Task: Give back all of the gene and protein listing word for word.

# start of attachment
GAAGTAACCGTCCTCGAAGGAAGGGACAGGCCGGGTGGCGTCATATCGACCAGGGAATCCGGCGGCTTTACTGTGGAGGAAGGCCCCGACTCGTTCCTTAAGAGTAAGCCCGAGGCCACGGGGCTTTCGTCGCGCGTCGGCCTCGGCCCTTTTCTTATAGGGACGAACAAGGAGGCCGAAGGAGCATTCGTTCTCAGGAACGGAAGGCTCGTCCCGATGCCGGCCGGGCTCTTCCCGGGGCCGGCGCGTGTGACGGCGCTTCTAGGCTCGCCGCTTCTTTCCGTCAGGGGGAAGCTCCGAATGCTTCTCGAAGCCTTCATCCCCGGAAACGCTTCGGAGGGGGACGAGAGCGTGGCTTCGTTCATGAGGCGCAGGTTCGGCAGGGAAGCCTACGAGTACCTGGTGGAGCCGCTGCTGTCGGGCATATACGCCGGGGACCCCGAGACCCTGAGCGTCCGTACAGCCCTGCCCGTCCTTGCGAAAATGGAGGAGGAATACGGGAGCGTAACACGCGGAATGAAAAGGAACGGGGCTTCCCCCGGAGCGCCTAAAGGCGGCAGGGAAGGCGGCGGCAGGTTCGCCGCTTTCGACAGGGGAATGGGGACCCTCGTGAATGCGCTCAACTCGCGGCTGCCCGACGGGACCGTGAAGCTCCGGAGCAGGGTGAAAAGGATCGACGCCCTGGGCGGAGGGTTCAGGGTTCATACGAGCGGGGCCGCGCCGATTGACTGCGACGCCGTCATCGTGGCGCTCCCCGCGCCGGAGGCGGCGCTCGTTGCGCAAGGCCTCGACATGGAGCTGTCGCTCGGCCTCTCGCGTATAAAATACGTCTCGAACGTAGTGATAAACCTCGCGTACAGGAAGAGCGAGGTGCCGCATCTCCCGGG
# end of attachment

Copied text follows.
GAAGTAACCGTCCTCGAAGGAAGGGACAGGCCGGGTGGCGTCATATCGACCAGGGAATCCGGCGGCTTTACTGTGGAGGAAGGCCCCGACTCGTTCCTTAAGAGTAAGCCCGAGGCCACGGGGCTTTCGTCGCGCGTCGGCCTCGGCCCTTTTCTTATAGGGACGAACAAGGAGGCCGAAGGAGCATTCGTTCTCAGGAACGGAAGGCTCGTCCCGATGCCGGCCGGGCTCTTCCCGGGGCCGGCGCGTGTGACGGCGCTTCTAGGCTCGCCGCTTCTTTCCGTCAGGGGGAAGCTCCGAATGCTTCTCGAAGCCTTCATCCCCGGAAACGCTTCGGAGGGGGACGAGAGCGTGGCTTCGTTCATGAGGCGCAGGTTCGGCAGGGAAGCCTACGAGTACCTGGTGGAGCCGCTGCTGTCGGGCATATACGCCGGGGACCCCGAGACCCTGAGCGTCCGTACAGCCCTGCCCGTCCTTGCGAAAATGGAGGAGGAATACGGGAGCGTAACACGCGGAATGAAAAGGAACGGGGCTTCCCCCGGAGCGCCTAAAGGCGGCAGGGAAGGCGGCGGCAGGTTCGCCGCTTTCGACAGGGGAATGGGGACCCTCGTGAATGCGCTCAACTCGCGGCTGCCCGACGGGACCGTGAAGCTCCGGAGCAGGGTGAAAAGGATCGACGCCCTGGGCGGAGGGTTCAGGGTTCATACGAGCGGGGCCGCGCCGATTGACTGCGACGCCGTCATCGTGGCGCTCCCCGCGCCGGAGGCGGCGCTCGTTGCGCAAGGCCTCGACATGGAGCTGTCGCTCGGCCTCTCGCGTATAAAATACGTCTCGAACGTAGTGATAAACCTCGCGTACAGGAAGAGCGAGGTGCCGCATCTCCCGGG